How the L.A. Times is redesigning for the mobile Web

Newspapers lag far behind in the share of time spent on mobile devices. That’s a reality the Los Angeles Times is hoping to counter when it relaunches its site early Tuesday morning with mobile users top of mind.

“We know that there are readers who are coming to us increasingly on mobile,” said Emily Smith, svp of digital for the Times. “We’ve not yet reached the turning point where they are the majority, but that day will come soon. So we are absolutely getting ready for that moment. We knew that we had to rethink the experience on a mobile screen. We also knew we had to future-proof our platform, because we wanted to be available on all the new devices, regardless of what screen sites are coming out.”

The Times is part of Tribune Co., which is preparing to spin off its eight newspapers as an independent company under CEO Jack Griffin later this year. Newspapers face a challenging operating environment, so moves like the site relaunch are likely to be closely watched as a model for the company’s other dailies, including the Chicago Tribune and Baltimore Sun., which was designed with help from Code and Theory, will be fully responsive when it goes live after midnight on May 6 — making it the latest publisher in the industry to pay more than lip service to being “mobile first.”

With people increasingly coming straight to articles through social sharing, the Times realized it needed to make article pages the new home page. So at the end of articles, readers will be given recommendations for content elsewhere on the site. That’s pretty standard, but readers also can view that content by just continuing to scroll without going to a new page, doing away with endless clicking.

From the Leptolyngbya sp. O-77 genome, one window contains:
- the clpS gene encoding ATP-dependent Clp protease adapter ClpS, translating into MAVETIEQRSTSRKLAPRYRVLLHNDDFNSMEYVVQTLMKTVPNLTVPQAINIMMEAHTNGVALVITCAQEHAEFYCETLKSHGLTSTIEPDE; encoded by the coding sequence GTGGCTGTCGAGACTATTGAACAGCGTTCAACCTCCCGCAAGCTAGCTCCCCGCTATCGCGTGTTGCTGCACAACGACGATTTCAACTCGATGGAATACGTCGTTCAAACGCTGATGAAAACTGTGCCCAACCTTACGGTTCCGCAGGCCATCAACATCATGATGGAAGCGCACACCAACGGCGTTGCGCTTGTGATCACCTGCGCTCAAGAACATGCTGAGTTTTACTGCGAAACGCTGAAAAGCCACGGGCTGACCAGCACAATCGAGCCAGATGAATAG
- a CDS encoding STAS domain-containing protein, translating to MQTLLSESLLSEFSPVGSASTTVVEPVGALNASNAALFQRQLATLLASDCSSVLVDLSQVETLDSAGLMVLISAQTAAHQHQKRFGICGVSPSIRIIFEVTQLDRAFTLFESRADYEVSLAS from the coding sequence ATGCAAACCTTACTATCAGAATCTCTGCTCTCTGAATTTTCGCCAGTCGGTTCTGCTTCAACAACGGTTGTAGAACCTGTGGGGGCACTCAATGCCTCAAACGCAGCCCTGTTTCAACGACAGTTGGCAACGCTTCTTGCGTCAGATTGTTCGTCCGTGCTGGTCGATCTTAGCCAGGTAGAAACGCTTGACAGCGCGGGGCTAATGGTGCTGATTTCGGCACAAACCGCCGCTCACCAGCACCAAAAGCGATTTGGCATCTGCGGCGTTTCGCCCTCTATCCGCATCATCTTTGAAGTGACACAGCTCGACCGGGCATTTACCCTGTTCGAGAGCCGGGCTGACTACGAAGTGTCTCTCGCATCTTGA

A key feature is the visual browse, which lets readers search content by displaying stories by section in an image-based way. The feature reflects the visual nature of the way people are consuming news and content on mobiles and tablets.


Finally, the Times is trying to make it easier for people to share stories. A third, notable feature is the Sharelines. They’re prewritten summaries of articles that lie below each article. So if a reader wants to share an article on Facebook or Twitter, the tweet is written for them. Not bad — readers can sound intelligent without even reading the article.

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